As programmable systems become increasingly complex, a rich ecosystem of technology is growing up to support the diversity of new designs that take advantage of the flexibility and time-to-market advantages afforded by today’s FPGA platforms. Every time the market presents a new opportunity, another startup or established player steps forward with a solution that advances the state of the art. Let’s examine a few of the more recent ones in detail, starting from the beginning of the design process and walking through to the working hardware.
Design Melée Management
Before you can push your design down to a development board, you need to have your initial implementation and architecture in place. Whether you’re assembling IP from a variety of sources, cranking out VHDL or Verilog code, or moving from Matlab or another high-level language down to hardware, you’ll need to capture and verify the functional behavior of the major components of your design. As the back-end of FPGA design (logic- and physical-synthesis, place-and-route, timing closure) becomes more automated and trouble-free, the design schedule bottleneck is squeezed forward to the beginning of the process.
Portland, Oregon-based Stelar tools recently announced their solution for design teams developing and integrating HDL modules into a coherent design. Their HDL Explorer is designed to help design teams with what Stelar calls RTL closure. “RTL closure is the process of getting your design clean before synthesis,” says Steve Sapiro, Vice President of Marketing at Stelar. “By analyzing and cleaning your design, you shorten your development time and reduce both functional errors and costs.”
Stelar contends that over 80% of designs are re-works of previous projects. With a typical large design containing thousands of modules and teams often geographically scattered and experiencing turnover, the task of understanding and checking the validity of legacy and external IP is huge. Stelar’s HDL Explorer is an intelligent graphical tool for visualizing, navigating, checking, and integrating all those modules in a way that significantly simplifies the job of understanding and unraveling the chaos.
Particularly powerful in the Stelar solution is the use of the concept of “best known methods” (BKMs). Stelar’s tool allows design teams to capture otherwise elusive organizational expertise in an organized and useful fashion. BKMs can be used for purposes such as checking for known recurring errors, implementing HDL coding styles, or suggesting efficient implementation methods based on rules captured and created by internal experts. This facilitates a kind of institutional learning process that is otherwise difficult to stimulate in today’s typical dynamic engineering environment.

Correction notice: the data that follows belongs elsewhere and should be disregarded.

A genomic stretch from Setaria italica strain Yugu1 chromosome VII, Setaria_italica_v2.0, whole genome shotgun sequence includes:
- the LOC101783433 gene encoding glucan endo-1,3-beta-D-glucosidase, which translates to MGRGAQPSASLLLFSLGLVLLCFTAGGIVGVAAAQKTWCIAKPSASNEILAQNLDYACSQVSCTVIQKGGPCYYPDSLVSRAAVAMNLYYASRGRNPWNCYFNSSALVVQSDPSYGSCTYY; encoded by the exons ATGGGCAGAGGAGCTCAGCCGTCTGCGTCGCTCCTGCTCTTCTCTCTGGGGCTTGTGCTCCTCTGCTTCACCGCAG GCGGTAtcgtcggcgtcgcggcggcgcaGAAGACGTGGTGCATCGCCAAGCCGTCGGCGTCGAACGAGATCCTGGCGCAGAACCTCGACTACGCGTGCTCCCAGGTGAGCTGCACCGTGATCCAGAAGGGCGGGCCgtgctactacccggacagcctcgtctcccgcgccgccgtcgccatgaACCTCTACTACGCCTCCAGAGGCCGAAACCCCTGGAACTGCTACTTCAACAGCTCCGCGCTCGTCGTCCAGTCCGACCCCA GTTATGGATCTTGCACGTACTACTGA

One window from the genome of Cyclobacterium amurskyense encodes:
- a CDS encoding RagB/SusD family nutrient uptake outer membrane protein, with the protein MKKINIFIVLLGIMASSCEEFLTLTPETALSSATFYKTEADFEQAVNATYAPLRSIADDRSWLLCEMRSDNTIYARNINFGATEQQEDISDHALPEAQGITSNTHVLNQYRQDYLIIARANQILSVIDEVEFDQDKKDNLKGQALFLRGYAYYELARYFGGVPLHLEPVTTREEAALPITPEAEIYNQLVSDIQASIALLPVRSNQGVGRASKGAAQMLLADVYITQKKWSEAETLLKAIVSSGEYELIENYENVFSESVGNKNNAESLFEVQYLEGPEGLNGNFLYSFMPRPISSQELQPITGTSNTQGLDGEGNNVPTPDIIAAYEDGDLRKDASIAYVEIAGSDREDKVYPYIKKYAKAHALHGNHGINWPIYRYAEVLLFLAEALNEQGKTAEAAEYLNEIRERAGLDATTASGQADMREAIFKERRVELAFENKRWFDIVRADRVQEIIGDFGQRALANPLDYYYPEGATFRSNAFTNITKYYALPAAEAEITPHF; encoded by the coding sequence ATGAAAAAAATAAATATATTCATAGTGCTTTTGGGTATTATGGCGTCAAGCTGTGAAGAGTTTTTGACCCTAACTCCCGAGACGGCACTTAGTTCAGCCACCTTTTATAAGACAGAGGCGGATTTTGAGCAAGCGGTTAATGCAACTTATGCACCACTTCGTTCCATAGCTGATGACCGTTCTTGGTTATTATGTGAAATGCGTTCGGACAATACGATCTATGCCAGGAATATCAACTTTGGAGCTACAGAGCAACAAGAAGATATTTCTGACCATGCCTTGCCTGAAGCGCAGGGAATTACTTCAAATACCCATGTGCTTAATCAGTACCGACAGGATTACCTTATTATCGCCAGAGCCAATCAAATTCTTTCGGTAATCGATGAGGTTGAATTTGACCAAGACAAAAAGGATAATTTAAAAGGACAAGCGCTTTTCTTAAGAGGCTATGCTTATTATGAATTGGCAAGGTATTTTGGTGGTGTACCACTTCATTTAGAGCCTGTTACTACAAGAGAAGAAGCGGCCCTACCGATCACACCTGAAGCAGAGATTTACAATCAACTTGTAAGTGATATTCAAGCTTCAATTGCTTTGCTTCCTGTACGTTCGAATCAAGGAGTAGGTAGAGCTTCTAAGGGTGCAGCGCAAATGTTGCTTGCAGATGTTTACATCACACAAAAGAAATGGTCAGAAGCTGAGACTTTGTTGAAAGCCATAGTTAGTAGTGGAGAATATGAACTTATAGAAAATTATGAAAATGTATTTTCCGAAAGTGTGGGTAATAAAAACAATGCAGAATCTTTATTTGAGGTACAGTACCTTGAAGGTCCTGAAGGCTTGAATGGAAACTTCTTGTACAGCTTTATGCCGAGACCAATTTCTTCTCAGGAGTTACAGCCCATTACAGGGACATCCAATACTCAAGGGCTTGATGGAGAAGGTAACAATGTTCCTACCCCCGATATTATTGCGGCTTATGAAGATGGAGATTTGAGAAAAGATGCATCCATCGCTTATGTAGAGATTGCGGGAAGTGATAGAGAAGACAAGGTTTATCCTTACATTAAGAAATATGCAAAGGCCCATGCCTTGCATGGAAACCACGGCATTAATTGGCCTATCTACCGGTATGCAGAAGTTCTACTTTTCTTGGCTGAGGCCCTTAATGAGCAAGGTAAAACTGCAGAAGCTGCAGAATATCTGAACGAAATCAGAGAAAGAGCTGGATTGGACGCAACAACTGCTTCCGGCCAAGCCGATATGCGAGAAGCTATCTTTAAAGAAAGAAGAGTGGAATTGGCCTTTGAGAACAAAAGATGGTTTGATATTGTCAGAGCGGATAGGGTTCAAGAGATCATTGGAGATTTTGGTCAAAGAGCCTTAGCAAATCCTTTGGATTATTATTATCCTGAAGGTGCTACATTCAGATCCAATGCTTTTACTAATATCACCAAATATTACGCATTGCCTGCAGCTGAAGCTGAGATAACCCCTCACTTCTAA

HDL Explorer takes just minutes to pick up and provides an extremely easy-to-navigate graphical tree view of the design that shows the organization and status of your design at a glance. Unlike many graphical design viewers, this one seems to understand that most real designs are bigger than your thesis project, and that you don’t always want to wait until you have the complete design assembled and organized before you can use any tools to help you manage it.
You’ll also have some new sources for all that IP that’s going into your next design. One of them might be OmniWerks who is debuting their new “IP Done Right” model of licensing which cuts through the traditional red tape of IP acquisition and integration. They designed their IP use model with FPGA designers in mind. For a fixed fee, you get a one-year, one-developer, one-company license with perpetual maintenance rights. Their delivery is based on Altera’s SOC Builder framework, and their first commercial product is a high-quality PCI core. OmniWerks cores can be purchased and downloaded online with a credit card, so you probably won’t have to take the dreaded walk down to the purchasing department to get the cores you need to keep your design on schedule.
In addition to integrating IP, many application areas can benefit from the use of higher levels of design abstraction. Poseidon Systems’ new Triton Tuner and Triton Builder tools aim to help you raise your level of abstraction. You can simulate your design with transaction-level modeling technology, and then use Poseidon’s tools to partition and evaluate the hardware and software partitioning of your SoC design at the architectural level.
Triton Builder is essentially a high-level synthesis tool, but unlike most companies fielding high-level synthesis technologies, Poseidon has chosen not to focus specifically on digital signal processing. Instead, they are applying their technology to the problem of partitioning complex hardware-software systems into embedded software combined with synthesized hardware accelerators for compute-intensive tasks.